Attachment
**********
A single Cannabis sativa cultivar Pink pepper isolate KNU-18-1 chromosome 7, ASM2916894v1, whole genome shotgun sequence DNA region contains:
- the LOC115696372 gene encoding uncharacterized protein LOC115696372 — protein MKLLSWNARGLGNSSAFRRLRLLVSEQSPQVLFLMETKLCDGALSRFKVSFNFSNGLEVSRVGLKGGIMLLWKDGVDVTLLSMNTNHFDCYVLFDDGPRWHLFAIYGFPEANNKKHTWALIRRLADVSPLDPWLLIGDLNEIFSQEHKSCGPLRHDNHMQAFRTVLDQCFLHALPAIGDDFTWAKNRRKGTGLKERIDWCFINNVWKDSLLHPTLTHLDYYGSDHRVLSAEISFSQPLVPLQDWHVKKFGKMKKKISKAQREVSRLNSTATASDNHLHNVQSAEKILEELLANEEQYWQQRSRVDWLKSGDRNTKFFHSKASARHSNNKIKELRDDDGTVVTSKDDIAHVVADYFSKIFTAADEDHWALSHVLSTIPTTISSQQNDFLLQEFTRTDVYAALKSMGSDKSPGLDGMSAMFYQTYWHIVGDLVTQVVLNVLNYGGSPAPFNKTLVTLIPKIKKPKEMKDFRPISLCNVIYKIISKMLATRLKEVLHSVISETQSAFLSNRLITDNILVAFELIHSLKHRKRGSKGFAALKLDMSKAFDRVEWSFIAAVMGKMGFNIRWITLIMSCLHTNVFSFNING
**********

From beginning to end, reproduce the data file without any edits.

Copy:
A single Cannabis sativa cultivar Pink pepper isolate KNU-18-1 chromosome 7, ASM2916894v1, whole genome shotgun sequence DNA region contains:
- the LOC115696372 gene encoding uncharacterized protein LOC115696372 — protein MKLLSWNARGLGNSSAFRRLRLLVSEQSPQVLFLMETKLCDGALSRFKVSFNFSNGLEVSRVGLKGGIMLLWKDGVDVTLLSMNTNHFDCYVLFDDGPRWHLFAIYGFPEANNKKHTWALIRRLADVSPLDPWLLIGDLNEIFSQEHKSCGPLRHDNHMQAFRTVLDQCFLHALPAIGDDFTWAKNRRKGTGLKERIDWCFINNVWKDSLLHPTLTHLDYYGSDHRVLSAEISFSQPLVPLQDWHVKKFGKMKKKISKAQREVSRLNSTATASDNHLHNVQSAEKILEELLANEEQYWQQRSRVDWLKSGDRNTKFFHSKASARHSNNKIKELRDDDGTVVTSKDDIAHVVADYFSKIFTAADEDHWALSHVLSTIPTTISSQQNDFLLQEFTRTDVYAALKSMGSDKSPGLDGMSAMFYQTYWHIVGDLVTQVVLNVLNYGGSPAPFNKTLVTLIPKIKKPKEMKDFRPISLCNVIYKIISKMLATRLKEVLHSVISETQSAFLSNRLITDNILVAFELIHSLKHRKRGSKGFAALKLDMSKAFDRVEWSFIAAVMGKMGFNIRWITLIMSCLHTNVFSFNING